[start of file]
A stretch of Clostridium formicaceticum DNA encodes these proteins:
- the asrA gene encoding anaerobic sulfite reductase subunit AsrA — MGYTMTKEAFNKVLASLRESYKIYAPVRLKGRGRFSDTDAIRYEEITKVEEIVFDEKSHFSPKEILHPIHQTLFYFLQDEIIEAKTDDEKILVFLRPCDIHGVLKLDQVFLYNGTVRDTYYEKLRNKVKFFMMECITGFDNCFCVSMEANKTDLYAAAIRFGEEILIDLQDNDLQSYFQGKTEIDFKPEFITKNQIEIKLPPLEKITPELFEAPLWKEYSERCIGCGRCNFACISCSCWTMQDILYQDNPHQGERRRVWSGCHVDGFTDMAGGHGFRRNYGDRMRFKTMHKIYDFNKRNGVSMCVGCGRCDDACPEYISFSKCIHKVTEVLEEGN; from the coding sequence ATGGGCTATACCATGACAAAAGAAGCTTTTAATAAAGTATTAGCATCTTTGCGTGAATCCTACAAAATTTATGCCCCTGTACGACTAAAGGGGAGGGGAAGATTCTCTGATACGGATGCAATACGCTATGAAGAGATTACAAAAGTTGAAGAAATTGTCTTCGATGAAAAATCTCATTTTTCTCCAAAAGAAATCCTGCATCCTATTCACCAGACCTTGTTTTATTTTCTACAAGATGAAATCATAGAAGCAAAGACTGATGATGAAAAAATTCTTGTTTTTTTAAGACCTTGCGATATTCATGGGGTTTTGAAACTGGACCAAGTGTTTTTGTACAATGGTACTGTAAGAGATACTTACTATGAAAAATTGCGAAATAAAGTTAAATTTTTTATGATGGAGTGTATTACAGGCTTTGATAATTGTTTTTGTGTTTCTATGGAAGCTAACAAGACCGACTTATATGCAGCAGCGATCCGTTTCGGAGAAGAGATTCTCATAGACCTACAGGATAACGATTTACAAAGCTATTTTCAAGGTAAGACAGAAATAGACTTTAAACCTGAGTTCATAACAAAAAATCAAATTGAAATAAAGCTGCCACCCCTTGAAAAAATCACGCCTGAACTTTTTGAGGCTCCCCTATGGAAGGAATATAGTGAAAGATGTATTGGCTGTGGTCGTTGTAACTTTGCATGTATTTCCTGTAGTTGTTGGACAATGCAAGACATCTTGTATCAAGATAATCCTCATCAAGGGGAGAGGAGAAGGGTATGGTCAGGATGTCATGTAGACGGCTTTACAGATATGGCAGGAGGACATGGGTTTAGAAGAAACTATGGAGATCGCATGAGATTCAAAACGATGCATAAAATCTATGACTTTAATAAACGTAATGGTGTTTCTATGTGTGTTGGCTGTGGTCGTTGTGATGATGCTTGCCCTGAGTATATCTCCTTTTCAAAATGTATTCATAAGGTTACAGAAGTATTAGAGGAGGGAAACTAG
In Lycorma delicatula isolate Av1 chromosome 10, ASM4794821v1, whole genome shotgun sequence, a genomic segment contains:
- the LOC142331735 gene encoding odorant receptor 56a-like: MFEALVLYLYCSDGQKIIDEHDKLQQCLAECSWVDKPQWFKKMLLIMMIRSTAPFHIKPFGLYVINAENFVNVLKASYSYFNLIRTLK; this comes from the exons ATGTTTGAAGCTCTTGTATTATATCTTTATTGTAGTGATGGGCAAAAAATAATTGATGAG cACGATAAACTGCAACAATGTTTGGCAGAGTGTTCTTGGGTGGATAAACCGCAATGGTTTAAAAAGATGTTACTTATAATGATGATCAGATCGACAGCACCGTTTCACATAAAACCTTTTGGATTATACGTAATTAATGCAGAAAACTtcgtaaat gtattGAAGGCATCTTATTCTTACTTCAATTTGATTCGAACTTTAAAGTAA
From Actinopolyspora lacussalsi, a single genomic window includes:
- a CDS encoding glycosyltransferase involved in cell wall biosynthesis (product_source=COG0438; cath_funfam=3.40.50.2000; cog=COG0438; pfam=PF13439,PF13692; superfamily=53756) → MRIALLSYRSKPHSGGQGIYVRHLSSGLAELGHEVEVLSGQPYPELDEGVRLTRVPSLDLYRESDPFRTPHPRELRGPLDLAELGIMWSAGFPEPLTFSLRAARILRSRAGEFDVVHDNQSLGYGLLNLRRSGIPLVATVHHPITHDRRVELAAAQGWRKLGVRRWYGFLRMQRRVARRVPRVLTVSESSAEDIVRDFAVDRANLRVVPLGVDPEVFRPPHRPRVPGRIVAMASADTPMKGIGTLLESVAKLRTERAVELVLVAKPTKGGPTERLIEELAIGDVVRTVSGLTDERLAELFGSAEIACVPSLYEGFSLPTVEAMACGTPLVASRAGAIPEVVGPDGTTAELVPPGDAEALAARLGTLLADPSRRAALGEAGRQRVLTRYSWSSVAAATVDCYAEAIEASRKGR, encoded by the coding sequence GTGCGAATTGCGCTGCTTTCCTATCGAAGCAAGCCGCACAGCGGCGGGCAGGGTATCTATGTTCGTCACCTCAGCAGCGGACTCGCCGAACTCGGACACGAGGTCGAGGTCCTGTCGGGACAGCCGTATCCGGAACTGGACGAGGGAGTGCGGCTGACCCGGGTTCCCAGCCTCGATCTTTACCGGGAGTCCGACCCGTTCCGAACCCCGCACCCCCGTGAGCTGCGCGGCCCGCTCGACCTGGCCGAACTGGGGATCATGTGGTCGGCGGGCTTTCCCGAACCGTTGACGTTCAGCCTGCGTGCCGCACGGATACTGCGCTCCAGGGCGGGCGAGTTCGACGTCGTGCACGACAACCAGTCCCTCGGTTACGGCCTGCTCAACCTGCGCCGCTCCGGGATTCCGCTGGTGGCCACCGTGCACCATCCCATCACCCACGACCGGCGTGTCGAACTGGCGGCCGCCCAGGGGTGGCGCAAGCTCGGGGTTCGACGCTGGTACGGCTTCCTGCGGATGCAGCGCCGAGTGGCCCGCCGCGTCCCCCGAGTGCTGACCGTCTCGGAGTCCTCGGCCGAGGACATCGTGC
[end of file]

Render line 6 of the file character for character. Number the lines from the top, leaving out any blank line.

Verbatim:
- a CDS encoding glycosyltransferase involved in cell wall biosynthesis (product_source=COG0438; cath_funfam=3.40.50.2000; cog=COG0438; pfam=PF13439,PF13692; superfamily=53756) → MRIALLSYRSKPHSGGQGIYVRHLSSGLAELGHEVEVLSGQPYPELDEGVRLTRVPSLDLYRESDPFRTPHPRELRGPLDLAELGIMWSAGFPEPLTFSLRAARILRSRAGEFDVVHDNQSLGYGLLNLRRSGIPLVATVHHPITHDRRVELAAAQGWRKLGVRRWYGFLRMQRRVARRVPRVLTVSESSAEDIVRDFAVDRANLRVVPLGVDPEVFRPPHRPRVPGRIVAMASADTPMKGIGTLLESVAKLRTERAVELVLVAKPTKGGPTERLIEELAIGDVVRTVSGLTDERLAELFGSAEIACVPSLYEGFSLPTVEAMACGTPLVASRAGAIPEVVGPDGTTAELVPPGDAEALAARLGTLLADPSRRAALGEAGRQRVLTRYSWSSVAAATVDCYAEAIEASRKGR, encoded by the coding sequence GTGCGAATTGCGCTGCTTTCCTATCGAAGCAAGCCGCACAGCGGCGGGCAGGGTATCTATGTTCGTCACCTCAGCAGCGGACTCGCCGAACTCGGACACGAGGTCGAGGTCCTGTCGGGACAGCCGTATCCGGAACTGGACGAGGGAGTGCGGCTGACCCGGGTTCCCAGCCTCGATCTTTACCGGGAGTCCGACCCGTTCCGAACCCCGCACCCCCGTGAGCTGCGCGGCCCGCTCGACCTGGCCGAACTGGGGATCATGTGGTCGGCGGGCTTTCCCGAACCGTTGACGTTCAGCCTGCGTGCCGCACGGATACTGCGCTCCAGGGCGGGCGAGTTCGACGTCGTGCACGACAACCAGTCCCTCGGTTACGGCCTGCTCAACCTGCGCCGCTCCGGGATTCCGCTGGTGGCCACCGTGCACCATCCCATCACCCACGACCGGCGTGTCGAACTGGCGGCCGCCCAGGGGTGGCGCAAGCTCGGGGTTCGACGCTGGTACGGCTTCCTGCGGATGCAGCGCCGAGTGGCCCGCCGCGTCCCCCGAGTGCTGACCGTCTCGGAGTCCTCGGCCGAGGACATCGTGC